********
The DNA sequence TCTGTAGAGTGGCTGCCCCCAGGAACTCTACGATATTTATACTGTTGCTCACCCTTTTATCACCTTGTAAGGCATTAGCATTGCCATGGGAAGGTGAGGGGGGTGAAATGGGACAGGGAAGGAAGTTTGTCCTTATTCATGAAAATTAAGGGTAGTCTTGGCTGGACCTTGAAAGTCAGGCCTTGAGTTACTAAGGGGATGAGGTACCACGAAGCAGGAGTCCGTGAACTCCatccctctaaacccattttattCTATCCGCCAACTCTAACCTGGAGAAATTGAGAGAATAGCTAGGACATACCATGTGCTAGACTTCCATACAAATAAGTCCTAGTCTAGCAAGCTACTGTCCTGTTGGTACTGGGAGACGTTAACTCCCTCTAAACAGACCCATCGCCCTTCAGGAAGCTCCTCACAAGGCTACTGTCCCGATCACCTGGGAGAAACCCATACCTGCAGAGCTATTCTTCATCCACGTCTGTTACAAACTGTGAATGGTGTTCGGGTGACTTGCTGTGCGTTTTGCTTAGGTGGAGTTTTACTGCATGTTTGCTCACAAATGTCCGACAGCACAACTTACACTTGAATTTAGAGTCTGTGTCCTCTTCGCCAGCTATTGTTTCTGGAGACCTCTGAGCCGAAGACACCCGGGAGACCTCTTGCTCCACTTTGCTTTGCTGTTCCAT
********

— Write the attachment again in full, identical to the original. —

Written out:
The DNA sequence TCTGTAGAGTGGCTGCCCCCAGGAACTCTACGATATTTATACTGTTGCTCACCCTTTTATCACCTTGTAAGGCATTAGCATTGCCATGGGAAGGTGAGGGGGGTGAAATGGGACAGGGAAGGAAGTTTGTCCTTATTCATGAAAATTAAGGGTAGTCTTGGCTGGACCTTGAAAGTCAGGCCTTGAGTTACTAAGGGGATGAGGTACCACGAAGCAGGAGTCCGTGAACTCCatccctctaaacccattttattCTATCCGCCAACTCTAACCTGGAGAAATTGAGAGAATAGCTAGGACATACCATGTGCTAGACTTCCATACAAATAAGTCCTAGTCTAGCAAGCTACTGTCCTGTTGGTACTGGGAGACGTTAACTCCCTCTAAACAGACCCATCGCCCTTCAGGAAGCTCCTCACAAGGCTACTGTCCCGATCACCTGGGAGAAACCCATACCTGCAGAGCTATTCTTCATCCACGTCTGTTACAAACTGTGAATGGTGTTCGGGTGACTTGCTGTGCGTTTTGCTTAGGTGGAGTTTTACTGCATGTTTGCTCACAAATGTCCGACAGCACAACTTACACTTGAATTTAGAGTCTGTGTCCTCTTCGCCAGCTATTGTTTCTGGAGACCTCTGAGCCGAAGACACCCGGGAGACCTCTTGCTCCACTTTGCTTTGCTGTTCCAT